Predatory Payday Lending: Today's Debt Slavery


By Stephanie Summers

[The following is an excerpt from an upcoming book on opportunity and a version originally appeared on May 28th, 2015 in Comment, a publication of Cardus.]

What if you need $500 to fix your car so you can get to your job, and you don’t have it in the bank?

Depending on your situation, you can put it on a credit card and pay it off when your next paycheck arrives.  Or you can call Mom or Dad who can let you borrow, or even give you the money.

Social and financial capital—access to financial options and a network of friends or family who can easily and quickly share resources with you—act as cushions when the vicissitudes of life strike.

But consider the scenario if you’re poor. The airbags of financial and social capital do not inflate automatically to protect you. You’re not sure how you’re going to come up with the resources you need right now. Your need for a car to keep your job is paramount. Other bills you’re supposed to pay will just have to wait until you figure it out.

And then you see a sign at the end of the repair shop’s counter: Need $500? Tucked inside a plastic display are tri-fold brochures advertising CASH TODAY from a store in the same strip mall.  

It seems to you not just a sign, but a miracle. You have no idea that you’re walking into a trap.

The reasons that someone who is poor might need fast cash and not be able to get it are often not the result of personal sin or outsized wants.

You have no idea that you’re walking into a trap.

Friends and family may be immensely willing to help, but what if they don’t have the financial capital to do so?  Banks don’t tend to extend small loans. Options to get financial help quickly are limited when you’re poor.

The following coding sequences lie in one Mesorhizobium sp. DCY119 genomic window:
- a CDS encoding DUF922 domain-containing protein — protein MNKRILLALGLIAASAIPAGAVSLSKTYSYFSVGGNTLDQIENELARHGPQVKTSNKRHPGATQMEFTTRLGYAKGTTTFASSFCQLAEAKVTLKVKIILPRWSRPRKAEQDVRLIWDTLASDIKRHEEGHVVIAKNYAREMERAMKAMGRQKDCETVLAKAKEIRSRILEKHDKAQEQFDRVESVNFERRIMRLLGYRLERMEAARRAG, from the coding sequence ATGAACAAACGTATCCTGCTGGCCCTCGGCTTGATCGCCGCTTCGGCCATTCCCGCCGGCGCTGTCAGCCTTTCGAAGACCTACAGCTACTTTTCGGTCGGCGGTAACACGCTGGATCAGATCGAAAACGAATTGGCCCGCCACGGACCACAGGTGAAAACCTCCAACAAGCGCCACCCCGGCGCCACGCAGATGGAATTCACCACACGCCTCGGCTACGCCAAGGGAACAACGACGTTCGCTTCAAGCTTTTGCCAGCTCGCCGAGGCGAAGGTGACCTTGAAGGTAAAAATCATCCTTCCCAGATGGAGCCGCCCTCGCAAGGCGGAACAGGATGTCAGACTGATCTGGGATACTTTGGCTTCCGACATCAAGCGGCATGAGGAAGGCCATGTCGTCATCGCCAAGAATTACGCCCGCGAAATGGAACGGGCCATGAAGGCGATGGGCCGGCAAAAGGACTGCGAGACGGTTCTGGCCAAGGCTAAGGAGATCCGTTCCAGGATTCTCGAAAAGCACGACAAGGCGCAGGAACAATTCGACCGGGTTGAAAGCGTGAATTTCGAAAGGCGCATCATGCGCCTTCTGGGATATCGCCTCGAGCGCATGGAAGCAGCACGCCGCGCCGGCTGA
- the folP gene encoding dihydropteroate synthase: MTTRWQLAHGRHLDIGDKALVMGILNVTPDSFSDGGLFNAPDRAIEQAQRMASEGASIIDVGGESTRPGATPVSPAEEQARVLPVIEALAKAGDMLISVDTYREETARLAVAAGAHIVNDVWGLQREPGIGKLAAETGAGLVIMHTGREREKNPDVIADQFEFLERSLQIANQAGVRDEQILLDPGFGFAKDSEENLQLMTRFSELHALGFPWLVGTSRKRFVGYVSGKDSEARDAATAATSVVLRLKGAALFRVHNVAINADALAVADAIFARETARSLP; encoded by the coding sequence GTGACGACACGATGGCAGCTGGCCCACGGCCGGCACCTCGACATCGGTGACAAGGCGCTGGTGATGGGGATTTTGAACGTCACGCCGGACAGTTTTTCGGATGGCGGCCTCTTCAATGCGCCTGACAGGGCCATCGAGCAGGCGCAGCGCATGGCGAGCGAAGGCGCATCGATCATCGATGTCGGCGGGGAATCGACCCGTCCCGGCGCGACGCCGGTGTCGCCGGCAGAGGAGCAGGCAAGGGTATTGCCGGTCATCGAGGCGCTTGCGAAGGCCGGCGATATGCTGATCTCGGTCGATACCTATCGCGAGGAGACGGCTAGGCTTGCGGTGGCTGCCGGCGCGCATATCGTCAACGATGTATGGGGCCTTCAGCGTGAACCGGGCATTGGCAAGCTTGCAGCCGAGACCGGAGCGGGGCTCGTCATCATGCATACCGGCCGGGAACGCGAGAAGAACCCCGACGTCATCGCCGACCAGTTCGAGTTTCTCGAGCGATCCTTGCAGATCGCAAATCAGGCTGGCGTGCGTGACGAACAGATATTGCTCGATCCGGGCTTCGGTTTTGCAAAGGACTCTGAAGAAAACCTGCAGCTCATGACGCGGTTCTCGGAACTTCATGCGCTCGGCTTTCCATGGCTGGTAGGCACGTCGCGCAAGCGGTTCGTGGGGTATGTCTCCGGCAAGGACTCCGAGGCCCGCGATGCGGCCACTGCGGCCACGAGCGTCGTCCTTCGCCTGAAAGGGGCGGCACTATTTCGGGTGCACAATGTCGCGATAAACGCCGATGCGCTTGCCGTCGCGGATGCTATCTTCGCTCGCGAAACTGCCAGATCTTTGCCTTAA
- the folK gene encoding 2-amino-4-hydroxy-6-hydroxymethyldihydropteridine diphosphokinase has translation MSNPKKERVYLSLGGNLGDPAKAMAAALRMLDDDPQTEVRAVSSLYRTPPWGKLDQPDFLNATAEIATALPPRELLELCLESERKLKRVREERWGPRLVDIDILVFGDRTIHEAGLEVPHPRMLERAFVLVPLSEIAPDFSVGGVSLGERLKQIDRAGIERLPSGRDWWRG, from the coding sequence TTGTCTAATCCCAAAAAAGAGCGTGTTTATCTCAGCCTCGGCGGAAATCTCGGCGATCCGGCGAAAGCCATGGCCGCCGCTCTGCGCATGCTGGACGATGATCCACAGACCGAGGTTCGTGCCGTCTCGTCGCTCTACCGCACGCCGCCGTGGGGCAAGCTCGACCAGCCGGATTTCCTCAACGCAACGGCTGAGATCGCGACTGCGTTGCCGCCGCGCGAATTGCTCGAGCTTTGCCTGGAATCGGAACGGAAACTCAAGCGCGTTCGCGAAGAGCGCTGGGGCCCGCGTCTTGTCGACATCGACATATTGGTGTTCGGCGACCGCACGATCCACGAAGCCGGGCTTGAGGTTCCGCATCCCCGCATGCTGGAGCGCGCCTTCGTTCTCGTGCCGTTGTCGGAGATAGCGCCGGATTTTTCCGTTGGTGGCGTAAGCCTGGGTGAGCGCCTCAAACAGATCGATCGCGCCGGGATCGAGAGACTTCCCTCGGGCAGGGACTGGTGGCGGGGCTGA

Of the 12 million Americans who were trapped in predatory payday loans last year, two-thirds of payday borrowers showed up at a storefront needing a small loan, averaging $375.

Predatory payday lenders advertise to the public that they are providing a short-term solution to a temporary cash flow problem. But loans are made with the full knowledge that those who borrow have little hope of ever being able to repay.  The result is debt slavery. Indebted families are even less able than before their loan to pay their bills, to save for the next emergency, or to provide for their children. 

 Christian philosophers and economists have long argued that free markets are to be just markets.

The reasons that someone who is poor might need fast cash and not be able to get it are often not the result of personal sin or outsized wants.

When rightly ordered, businesses operating in free markets impose limits on their own practices and operations, such that their relationship to the rest of society’s institutions and to human beings reflects the end of satisfaction, rather than the more familiar word maximization regarding the making of profit.

Rightly ordered businesses choose practices that reject profiting from the exploitation of human beings.

Despite their altruistic talking points, predatory payday lenders fail to meet these criteria. 

As Christians, we begin answering that question by looking at three interrelated biblical concepts which God shows us from the very beginning of the world.  Then we can begin to understand how we can respond to the challenges of the world around us.   

Image.  At the creation of the world, God shows us that humans are made in God’s image – and we are to reflect God’s image in every area of life. 

Structure. In creating the world, God laid out the foundational structure of the world. We are made for community, and from that come diverse structures such as family, marriage, church, school, business, government and more.